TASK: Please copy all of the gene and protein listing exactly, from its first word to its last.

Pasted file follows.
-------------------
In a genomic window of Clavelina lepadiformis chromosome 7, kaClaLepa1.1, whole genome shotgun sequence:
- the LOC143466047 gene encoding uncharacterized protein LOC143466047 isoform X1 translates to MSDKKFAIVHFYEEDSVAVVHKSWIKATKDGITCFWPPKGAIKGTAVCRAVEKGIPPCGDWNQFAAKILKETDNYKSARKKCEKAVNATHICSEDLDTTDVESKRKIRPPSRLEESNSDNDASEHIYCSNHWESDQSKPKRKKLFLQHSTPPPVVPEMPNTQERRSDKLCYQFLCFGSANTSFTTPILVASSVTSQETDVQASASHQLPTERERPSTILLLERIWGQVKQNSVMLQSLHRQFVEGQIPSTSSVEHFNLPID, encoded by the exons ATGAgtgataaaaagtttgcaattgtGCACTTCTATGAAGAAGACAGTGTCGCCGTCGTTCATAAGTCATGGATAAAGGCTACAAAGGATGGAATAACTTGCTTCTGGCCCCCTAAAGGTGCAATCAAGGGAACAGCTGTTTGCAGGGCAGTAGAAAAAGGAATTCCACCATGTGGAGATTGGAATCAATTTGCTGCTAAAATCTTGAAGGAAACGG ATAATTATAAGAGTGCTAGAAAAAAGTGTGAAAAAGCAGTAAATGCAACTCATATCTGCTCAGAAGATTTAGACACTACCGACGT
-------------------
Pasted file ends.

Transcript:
In a genomic window of Clavelina lepadiformis chromosome 7, kaClaLepa1.1, whole genome shotgun sequence:
- the LOC143466047 gene encoding uncharacterized protein LOC143466047 isoform X1 translates to MSDKKFAIVHFYEEDSVAVVHKSWIKATKDGITCFWPPKGAIKGTAVCRAVEKGIPPCGDWNQFAAKILKETDNYKSARKKCEKAVNATHICSEDLDTTDVESKRKIRPPSRLEESNSDNDASEHIYCSNHWESDQSKPKRKKLFLQHSTPPPVVPEMPNTQERRSDKLCYQFLCFGSANTSFTTPILVASSVTSQETDVQASASHQLPTERERPSTILLLERIWGQVKQNSVMLQSLHRQFVEGQIPSTSSVEHFNLPID, encoded by the exons ATGAgtgataaaaagtttgcaattgtGCACTTCTATGAAGAAGACAGTGTCGCCGTCGTTCATAAGTCATGGATAAAGGCTACAAAGGATGGAATAACTTGCTTCTGGCCCCCTAAAGGTGCAATCAAGGGAACAGCTGTTTGCAGGGCAGTAGAAAAAGGAATTCCACCATGTGGAGATTGGAATCAATTTGCTGCTAAAATCTTGAAGGAAACGG ATAATTATAAGAGTGCTAGAAAAAAGTGTGAAAAAGCAGTAAATGCAACTCATATCTGCTCAGAAGATTTAGACACTACCGACGT